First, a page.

DDR, DDR2, and DDR3 are examples of synchronous dynamic random access memory (SDRAM). Synchronous means that the memory timing is driven by the FSB Memory clock rate (with Nehalem, the FSB is no longer involved with memory access). So the memory timing numbers for SDRAMs are in units of clock cycles.
The memory timing numbers are a measure of the latency (i.e. delay) between when a memory action is requested and when it will finish. There are four memory actions whose latencies are indicated by memory timings. From left to right, the integers denoting the latency in the number of memory cycles are:
Column address strobe latency - elapsed time in clock cycles between the moment a memory controller tells the memory module to access a particular column in a selected row, and the moment the data from the given array location is available on the module's output pins.
Row to column address delay - elapsed time to move from one row to the next
Row Precharge time - elapsed time to change the voltage between a one and a zero; computers are binary
Row Active Time - the number of clock cycles taken between a bank active command and issuing the precharge command
So a memory timing of 7-7-7-20 means that it takes 7 clock cycles to perform each of the first three actions. The row active time (the 4th and last number) is approximately the sum of the first three numbers.
So how does DDR3-800 running at 6-6-6-15 timing compare to DDR3-1333 running at 9-9-9-24? The first chip has slower clock rate (bad) but a shorter latency (good). The second chip has a faster clock rate (good) but a longer latency (bad).
CAS Latency for DDR3-800 6-6-6-15 = 6 / 100 MHz = 6*10**-8 seconds
CAS Latency for DDR3-1333 9-9-9-24 = 9 / 166 MHz = 5.4*10**-8 seconds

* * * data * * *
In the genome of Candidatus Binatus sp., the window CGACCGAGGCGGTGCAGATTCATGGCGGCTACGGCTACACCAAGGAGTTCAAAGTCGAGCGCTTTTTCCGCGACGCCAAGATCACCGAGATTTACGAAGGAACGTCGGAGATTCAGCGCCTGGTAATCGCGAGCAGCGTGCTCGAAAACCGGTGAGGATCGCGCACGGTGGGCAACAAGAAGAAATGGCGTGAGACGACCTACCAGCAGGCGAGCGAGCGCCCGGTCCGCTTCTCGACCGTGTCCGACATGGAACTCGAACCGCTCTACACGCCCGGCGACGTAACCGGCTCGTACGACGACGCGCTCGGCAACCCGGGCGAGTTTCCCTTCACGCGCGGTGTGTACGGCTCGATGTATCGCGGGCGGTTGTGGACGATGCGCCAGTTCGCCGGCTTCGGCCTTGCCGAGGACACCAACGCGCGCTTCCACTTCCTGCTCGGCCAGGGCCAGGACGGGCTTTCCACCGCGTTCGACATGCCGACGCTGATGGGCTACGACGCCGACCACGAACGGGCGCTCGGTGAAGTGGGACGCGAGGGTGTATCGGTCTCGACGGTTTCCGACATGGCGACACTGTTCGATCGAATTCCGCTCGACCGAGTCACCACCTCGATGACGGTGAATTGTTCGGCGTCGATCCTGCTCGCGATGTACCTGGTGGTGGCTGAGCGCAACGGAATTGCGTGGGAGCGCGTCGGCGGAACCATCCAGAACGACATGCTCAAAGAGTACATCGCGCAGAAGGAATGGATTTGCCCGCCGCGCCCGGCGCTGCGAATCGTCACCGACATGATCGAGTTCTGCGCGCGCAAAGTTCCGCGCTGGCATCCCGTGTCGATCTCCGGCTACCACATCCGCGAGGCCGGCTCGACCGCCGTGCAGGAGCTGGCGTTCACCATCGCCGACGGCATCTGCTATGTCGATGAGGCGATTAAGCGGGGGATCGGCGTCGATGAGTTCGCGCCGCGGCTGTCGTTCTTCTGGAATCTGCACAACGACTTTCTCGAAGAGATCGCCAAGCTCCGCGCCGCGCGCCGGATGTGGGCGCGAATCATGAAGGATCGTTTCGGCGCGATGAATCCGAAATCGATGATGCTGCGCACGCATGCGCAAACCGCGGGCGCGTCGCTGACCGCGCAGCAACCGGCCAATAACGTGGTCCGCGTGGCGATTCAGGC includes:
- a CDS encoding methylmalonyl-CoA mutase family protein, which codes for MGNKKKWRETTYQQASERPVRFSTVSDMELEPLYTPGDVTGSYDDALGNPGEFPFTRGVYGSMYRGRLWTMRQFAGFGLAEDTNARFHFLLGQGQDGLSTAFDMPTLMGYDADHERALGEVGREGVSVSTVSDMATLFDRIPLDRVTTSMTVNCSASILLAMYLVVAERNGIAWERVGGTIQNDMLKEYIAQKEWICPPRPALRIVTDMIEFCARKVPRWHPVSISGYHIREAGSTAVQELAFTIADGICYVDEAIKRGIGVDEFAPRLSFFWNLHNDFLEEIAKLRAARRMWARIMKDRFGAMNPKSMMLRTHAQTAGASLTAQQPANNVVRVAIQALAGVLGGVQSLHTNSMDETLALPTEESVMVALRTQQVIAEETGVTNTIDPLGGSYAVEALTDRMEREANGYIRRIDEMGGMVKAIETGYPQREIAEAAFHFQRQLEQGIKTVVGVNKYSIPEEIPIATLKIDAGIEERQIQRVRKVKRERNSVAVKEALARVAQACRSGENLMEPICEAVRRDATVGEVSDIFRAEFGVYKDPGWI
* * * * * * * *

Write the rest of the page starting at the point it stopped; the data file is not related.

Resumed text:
In spite of its higher memory timing, DR3-1333 9-9-9-24 is faster than the DDR3-800 6-6-6-15.
CAS latency is the best case number. The Row Active Time (RAT) is the worst case number.
RAT Latency for DDR3-800 6-6-6-15 = 15 / 100 MHz = 1.5*10-7 seconds
RAT Latency for DDR3-1333 9-9-9-24 = 24 / 166 MHz = 1.4*10-7 seconds
So the advantage for the DDR3-1333 9-9-9-24 is less. But if you are moving billions of bytes per second then adding a little to a little adds up to a big savings.
One other key point. A big difference between DDR2 and DDR3 is that DDR3 doubled the size of the data prefetch buffer from 4 bits per cycle to a full 8 bits (i.e. a byte) with each pass. That is a 100% increase.
A question that I still have is how does Intel's Quick Path Interconnect (QPI) technology affect all this? Quad cores trying to access shared memory has got to create some bottlenecks. Shared nothing architecture? A question for another night. In Nehalem, Intel has moved memory access responsibility to a new Integrated Memory Controller (IMC). The IMC directly communicates between the L3 shared cache and the DDR3 triple channel memory, potentially allowing three concurrent memory accesses. In a single Quad-core CPU configuration, QPI provides a point to point connection between that CPU's L3 cache and the X58 IO Hub. The IO Hub handles communication with the PCIe 2.0 graphics card(s). In future multi-CPU configurations (i.e. servers) QPI would also directly link each CPU to every other CPU.